In this latest article in The Guide, Simon Pridmore, a successful self-published author, provides some tips and advice on getting your work to the masses—without the help of an established publisher
Over the past four years, I have done quite well in the world of self-publishing. I have published a number of books in a variety of languages and in various forms, some with images (by underwater photographer Tim Rock), some without. All have been successful to differing degrees; one, Scuba Confidential, has done and continues to do extremely well. So, as a self-publishing author, how can you maximize the chances of success and how do you avoid the pitfalls? In the following, I won’t go into technical specifics. Instead, I will try and hit what I see as a few critical points that will help steer you in the right direction.
First, I am assuming you want to publish your work. Second, I am assuming you want to make some money out of the publication and you are not just interested in stroking your ego. Third, I am also assuming that you do not care if your book is not in the window of your local bookshop or on the racks in airport bookstores. If you self-publish, this is not going to happen. The book publishing industry is in the same sort of old world/new world throes that the record industry, the travel industry and the photo developing industry went through and is fiercely defending old world systems. As a self-publisher, you are firmly in the new world camp.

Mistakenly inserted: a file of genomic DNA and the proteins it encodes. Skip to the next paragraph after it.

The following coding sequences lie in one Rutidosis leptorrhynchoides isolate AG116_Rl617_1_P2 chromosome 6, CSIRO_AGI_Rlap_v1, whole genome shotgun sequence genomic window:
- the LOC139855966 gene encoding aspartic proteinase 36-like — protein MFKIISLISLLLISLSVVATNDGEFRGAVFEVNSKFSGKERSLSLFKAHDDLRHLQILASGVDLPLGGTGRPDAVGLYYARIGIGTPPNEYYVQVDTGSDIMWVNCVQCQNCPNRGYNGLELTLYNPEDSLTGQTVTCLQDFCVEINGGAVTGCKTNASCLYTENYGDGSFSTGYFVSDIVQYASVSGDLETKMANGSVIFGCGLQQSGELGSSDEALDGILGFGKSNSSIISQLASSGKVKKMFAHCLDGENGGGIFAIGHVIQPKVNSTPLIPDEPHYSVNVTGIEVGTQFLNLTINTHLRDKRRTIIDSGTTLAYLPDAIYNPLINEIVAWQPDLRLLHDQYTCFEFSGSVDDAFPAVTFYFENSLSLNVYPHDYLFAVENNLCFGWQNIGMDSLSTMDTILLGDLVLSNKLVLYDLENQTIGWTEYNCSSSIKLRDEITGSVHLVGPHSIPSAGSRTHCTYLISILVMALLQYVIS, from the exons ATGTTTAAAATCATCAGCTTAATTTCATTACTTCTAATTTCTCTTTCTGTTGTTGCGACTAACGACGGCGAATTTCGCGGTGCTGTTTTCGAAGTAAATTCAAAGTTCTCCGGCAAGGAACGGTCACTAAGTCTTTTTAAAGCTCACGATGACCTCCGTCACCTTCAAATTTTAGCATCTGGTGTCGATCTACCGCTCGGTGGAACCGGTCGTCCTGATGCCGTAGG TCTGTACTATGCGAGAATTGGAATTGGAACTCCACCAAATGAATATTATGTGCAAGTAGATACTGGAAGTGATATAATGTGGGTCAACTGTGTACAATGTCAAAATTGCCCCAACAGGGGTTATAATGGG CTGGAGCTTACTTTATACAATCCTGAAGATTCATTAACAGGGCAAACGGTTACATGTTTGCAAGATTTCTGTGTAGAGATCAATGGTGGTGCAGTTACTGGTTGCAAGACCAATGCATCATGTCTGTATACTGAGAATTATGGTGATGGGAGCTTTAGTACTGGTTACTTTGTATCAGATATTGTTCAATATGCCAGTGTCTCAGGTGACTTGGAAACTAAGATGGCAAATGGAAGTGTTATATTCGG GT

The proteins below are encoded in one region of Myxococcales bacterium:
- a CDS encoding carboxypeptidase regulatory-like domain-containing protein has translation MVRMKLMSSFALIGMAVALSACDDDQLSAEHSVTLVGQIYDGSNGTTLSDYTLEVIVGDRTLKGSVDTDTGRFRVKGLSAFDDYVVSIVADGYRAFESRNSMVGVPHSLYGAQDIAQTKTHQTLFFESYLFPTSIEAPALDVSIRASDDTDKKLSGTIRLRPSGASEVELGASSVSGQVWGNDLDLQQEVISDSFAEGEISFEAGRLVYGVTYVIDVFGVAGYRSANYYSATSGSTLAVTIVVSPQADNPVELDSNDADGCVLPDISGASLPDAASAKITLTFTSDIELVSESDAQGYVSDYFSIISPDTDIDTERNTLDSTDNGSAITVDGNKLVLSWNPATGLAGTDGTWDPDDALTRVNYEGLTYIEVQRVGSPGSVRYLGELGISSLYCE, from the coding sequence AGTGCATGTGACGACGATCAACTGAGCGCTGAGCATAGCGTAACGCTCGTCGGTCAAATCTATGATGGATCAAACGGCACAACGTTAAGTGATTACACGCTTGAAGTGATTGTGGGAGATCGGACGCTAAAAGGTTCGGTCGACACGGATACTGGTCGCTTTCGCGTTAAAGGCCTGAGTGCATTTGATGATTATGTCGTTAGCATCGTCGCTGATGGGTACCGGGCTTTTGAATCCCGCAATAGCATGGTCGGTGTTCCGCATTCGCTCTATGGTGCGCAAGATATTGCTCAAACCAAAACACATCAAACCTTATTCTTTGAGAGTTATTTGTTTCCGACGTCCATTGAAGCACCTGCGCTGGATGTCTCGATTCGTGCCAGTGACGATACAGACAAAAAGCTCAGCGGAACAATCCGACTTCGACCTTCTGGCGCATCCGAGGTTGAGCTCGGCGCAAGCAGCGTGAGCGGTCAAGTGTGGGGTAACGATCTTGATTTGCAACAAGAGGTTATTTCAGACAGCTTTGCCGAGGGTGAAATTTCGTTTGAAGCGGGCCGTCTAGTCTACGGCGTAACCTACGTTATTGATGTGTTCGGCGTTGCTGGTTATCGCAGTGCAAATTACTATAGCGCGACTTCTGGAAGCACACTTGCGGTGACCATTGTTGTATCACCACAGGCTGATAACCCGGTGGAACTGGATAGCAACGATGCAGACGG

My Basic Rules
Rule 1: Add words
Pictures might be worth a thousand words each, but they do not hold a reader’s attention without any words at all. Good, strong text content is just as big a selling point as the pictures. There are always exceptions, but, in my experience, books with only pictures don’t sell as well as books with text too. It might only be “the story behind the image,” but text enhances the commercial viability of the book considerably.
Rule 2: Sell through Amazon first
In the beginning, Amazon was all about books. A huge number of people in the US, the UK, and, to a lesser extent, in other countries, shop for books on Amazon. Its market share is phenomenal. In second place, as far as online book sales in the US are concerned, is iTunes. In a recent month, in respect of one of my titles, I sold 250 copies on Amazon and 1 copy on iTunes—an extreme example, perhaps, but a representative one nevertheless. So you must publish using Amazon, and this means Kindle Direct Publishing for e-books, Createspace for paperbacks, and Audible for audiobooks.